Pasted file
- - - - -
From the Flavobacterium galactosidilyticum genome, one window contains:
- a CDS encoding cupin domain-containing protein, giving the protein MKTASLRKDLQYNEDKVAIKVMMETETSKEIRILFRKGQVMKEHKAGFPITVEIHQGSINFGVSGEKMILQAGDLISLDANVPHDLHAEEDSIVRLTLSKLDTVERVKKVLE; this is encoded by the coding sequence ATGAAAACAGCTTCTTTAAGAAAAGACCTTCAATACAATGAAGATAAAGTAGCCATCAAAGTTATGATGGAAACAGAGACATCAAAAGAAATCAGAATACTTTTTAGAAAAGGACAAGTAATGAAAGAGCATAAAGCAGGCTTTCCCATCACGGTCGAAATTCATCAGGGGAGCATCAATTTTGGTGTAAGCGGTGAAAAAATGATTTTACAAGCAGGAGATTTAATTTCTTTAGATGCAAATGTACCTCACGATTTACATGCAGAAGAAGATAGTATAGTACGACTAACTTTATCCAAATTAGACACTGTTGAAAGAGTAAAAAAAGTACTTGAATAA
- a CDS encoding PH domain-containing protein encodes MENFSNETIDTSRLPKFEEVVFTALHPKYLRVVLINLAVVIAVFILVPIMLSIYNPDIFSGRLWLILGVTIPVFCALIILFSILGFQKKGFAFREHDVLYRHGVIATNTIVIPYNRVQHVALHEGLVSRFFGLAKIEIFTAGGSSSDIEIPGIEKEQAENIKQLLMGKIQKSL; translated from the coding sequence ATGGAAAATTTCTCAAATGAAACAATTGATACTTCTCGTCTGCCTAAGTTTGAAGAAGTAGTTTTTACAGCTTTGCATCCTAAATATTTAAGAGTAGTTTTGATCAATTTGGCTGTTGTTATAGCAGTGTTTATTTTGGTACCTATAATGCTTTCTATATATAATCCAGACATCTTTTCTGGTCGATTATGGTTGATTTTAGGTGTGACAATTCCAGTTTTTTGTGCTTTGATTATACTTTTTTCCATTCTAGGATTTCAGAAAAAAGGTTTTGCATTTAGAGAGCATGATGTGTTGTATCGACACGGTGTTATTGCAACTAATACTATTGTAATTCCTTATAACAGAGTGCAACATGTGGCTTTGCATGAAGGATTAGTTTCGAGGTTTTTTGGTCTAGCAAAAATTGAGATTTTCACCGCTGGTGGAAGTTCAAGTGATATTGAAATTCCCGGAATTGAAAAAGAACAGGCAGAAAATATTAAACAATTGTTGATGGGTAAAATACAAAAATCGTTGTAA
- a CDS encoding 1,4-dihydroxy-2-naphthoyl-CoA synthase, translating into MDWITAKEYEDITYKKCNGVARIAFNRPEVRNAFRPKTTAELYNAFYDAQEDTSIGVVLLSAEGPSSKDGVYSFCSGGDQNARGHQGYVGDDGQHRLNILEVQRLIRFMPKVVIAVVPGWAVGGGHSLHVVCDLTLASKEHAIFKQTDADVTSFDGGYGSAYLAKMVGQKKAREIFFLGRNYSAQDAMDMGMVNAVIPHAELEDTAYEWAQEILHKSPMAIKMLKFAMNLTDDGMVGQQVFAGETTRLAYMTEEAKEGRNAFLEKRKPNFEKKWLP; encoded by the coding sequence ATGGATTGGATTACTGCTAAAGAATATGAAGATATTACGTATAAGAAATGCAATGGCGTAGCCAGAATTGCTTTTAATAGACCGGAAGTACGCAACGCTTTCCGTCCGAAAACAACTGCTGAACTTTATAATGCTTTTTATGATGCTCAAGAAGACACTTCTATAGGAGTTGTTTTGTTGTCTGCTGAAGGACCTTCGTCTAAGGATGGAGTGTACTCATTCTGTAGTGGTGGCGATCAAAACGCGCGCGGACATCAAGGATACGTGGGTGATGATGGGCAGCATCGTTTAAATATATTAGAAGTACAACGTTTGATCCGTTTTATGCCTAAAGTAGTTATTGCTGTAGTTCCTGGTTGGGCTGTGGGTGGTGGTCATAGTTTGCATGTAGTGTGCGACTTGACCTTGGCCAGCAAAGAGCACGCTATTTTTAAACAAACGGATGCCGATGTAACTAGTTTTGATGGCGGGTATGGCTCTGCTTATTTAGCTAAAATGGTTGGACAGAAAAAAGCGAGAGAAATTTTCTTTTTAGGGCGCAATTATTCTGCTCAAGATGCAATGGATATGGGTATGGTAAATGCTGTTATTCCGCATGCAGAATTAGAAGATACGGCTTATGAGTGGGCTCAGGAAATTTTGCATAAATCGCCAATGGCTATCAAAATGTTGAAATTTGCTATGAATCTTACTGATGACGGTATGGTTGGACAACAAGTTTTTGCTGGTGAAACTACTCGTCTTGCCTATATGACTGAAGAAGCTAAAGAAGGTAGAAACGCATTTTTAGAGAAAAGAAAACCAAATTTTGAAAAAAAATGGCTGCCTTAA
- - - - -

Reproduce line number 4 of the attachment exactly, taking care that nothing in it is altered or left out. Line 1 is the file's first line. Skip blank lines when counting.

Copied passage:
- a CDS encoding 1,4-dihydroxy-2-naphthoyl-CoA synthase, translating into MDWITAKEYEDITYKKCNGVARIAFNRPEVRNAFRPKTTAELYNAFYDAQEDTSIGVVLLSAEGPSSKDGVYSFCSGGDQNARGHQGYVGDDGQHRLNILEVQRLIRFMPKVVIAVVPGWAVGGGHSLHVVCDLTLASKEHAIFKQTDADVTSFDGGYGSAYLAKMVGQKKAREIFFLGRNYSAQDAMDMGMVNAVIPHAELEDTAYEWAQEILHKSPMAIKMLKFAMNLTDDGMVGQQVFAGETTRLAYMTEEAKEGRNAFLEKRKPNFEKKWLP; encoded by the coding sequence ATGGATTGGATTACTGCTAAAGAATATGAAGATATTACGTATAAGAAATGCAATGGCGTAGCCAGAATTGCTTTTAATAGACCGGAAGTACGCAACGCTTTCCGTCCGAAAACAACTGCTGAACTTTATAATGCTTTTTATGATGCTCAAGAAGACACTTCTATAGGAGTTGTTTTGTTGTCTGCTGAAGGACCTTCGTCTAAGGATGGAGTGTACTCATTCTGTAGTGGTGGCGATCAAAACGCGCGCGGACATCAAGGATACGTGGGTGATGATGGGCAGCATCGTTTAAATATATTAGAAGTACAACGTTTGATCCGTTTTATGCCTAAAGTAGTTATTGCTGTAGTTCCTGGTTGGGCTGTGGGTGGTGGTCATAGTTTGCATGTAGTGTGCGACTTGACCTTGGCCAGCAAAGAGCACGCTATTTTTAAACAAACGGATGCCGATGTAACTAGTTTTGATGGCGGGTATGGCTCTGCTTATTTAGCTAAAATGGTTGGACAGAAAAAAGCGAGAGAAATTTTCTTTTTAGGGCGCAATTATTCTGCTCAAGATGCAATGGATATGGGTATGGTAAATGCTGTTATTCCGCATGCAGAATTAGAAGATACGGCTTATGAGTGGGCTCAGGAAATTTTGCATAAATCGCCAATGGCTATCAAAATGTTGAAATTTGCTATGAATCTTACTGATGACGGTATGGTTGGACAACAAGTTTTTGCTGGTGAAACTACTCGTCTTGCCTATATGACTGAAGAAGCTAAAGAAGGTAGAAACGCATTTTTAGAGAAAAGAAAACCAAATTTTGAAAAAAAATGGCTGCCTTAA